THERE IS A sprinkling of optimism, albeit tempered with uncertainty, to the International Monetary Fund’s latest update to its World Economic Outlook. This includes an upward revision to the near-term growth prospects for China on the basis that the policy stimulus that helped deliver 2016’s 6.7% economic expansion will continue.
Strong infrastructure and real estate investment were the stimulative effects. One other consequence noted by the IMF was that deflation has come to an end with capacity cuts and higher commodity prices pushing producer-prices inflation into positive territory after four years.
On the strength of all that the IMF is raising its forecast for 2017’s GDP growth by 0.3 percentage points from its forecast in October to 6.5%.
The balance of risk, as the Fund acknowledges, is to the downside, for both China and the global economy. A shift to protectionism is among the more prominent risks along with a more severe slowdown in China.
That latter event could come if a continued reliance on stimulus measures, with the accompanying rapid expansion of credit, exacerbates the slow progress being made in addressing the issue of impaired corporate debt, especially in light of persistent government support for inefficient state-owned firms — all elevating the risk of the adjustment being disorderly the longer it is left.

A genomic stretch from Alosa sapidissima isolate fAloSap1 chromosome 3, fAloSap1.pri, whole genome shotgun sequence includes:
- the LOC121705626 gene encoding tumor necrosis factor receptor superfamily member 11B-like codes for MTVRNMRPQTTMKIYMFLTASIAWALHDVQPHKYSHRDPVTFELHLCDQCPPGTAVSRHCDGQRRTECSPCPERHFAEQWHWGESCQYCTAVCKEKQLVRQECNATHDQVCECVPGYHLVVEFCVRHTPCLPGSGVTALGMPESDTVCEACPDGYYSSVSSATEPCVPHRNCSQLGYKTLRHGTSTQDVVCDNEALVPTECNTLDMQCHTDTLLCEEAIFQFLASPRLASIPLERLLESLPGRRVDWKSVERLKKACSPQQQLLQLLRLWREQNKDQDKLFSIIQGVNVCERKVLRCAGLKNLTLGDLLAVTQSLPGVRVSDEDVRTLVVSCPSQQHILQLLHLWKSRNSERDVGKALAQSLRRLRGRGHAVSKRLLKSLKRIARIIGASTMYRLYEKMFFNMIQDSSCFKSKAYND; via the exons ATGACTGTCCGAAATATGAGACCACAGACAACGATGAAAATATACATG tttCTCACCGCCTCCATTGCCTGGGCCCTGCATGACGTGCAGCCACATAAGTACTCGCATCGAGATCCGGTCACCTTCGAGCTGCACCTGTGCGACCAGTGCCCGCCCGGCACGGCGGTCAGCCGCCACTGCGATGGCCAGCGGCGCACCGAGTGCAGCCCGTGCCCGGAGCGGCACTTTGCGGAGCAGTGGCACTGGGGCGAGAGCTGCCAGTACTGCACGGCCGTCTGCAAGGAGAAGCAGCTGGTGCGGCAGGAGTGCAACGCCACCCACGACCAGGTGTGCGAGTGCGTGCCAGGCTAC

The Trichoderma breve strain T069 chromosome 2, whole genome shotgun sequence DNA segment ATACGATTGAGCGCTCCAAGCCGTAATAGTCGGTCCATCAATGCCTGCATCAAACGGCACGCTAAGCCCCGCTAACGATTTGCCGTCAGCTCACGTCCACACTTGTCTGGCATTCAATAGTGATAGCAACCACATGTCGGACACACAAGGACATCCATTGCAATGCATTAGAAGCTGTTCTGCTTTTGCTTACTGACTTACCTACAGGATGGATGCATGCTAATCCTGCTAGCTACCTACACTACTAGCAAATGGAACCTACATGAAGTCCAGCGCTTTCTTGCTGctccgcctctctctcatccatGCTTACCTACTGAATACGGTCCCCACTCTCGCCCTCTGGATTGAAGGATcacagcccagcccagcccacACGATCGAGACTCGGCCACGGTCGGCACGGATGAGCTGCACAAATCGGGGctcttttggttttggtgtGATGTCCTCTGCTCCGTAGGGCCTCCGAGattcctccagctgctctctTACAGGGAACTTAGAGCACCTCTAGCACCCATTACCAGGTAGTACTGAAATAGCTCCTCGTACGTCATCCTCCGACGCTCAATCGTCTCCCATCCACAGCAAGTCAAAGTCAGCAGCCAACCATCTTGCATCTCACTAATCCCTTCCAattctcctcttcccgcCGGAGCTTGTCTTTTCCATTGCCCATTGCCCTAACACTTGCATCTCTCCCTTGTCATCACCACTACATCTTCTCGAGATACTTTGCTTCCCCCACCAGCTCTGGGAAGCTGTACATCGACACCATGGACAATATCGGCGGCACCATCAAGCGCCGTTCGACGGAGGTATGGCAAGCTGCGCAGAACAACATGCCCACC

Besides, before then, capital outflow pressures could make matters worse, especially given the uncertain external outlook.
The warning about continued reliance on stimulus measures repeats what the IMF said last October:
China’s growth stability owes much to macroeconomic stimulus measures that slow needed adjustments in both its real economy and financial sector.
The foreboding this time could be misplaced.
President Trump might make good his promise of 4% annual GDP growth in the United States and his maxim of ‘buy American, hire American’ turn out to be less protectionist than feared, strengthening demand in US trading partners. Or China could ride history’s tilt towards south-south trade harder, raising demand in its trading partners.
The IMF, for one, is not banking on any of those developments. It has left its forecast for China’s GDP growth in 2018 unchanged at 6.0%.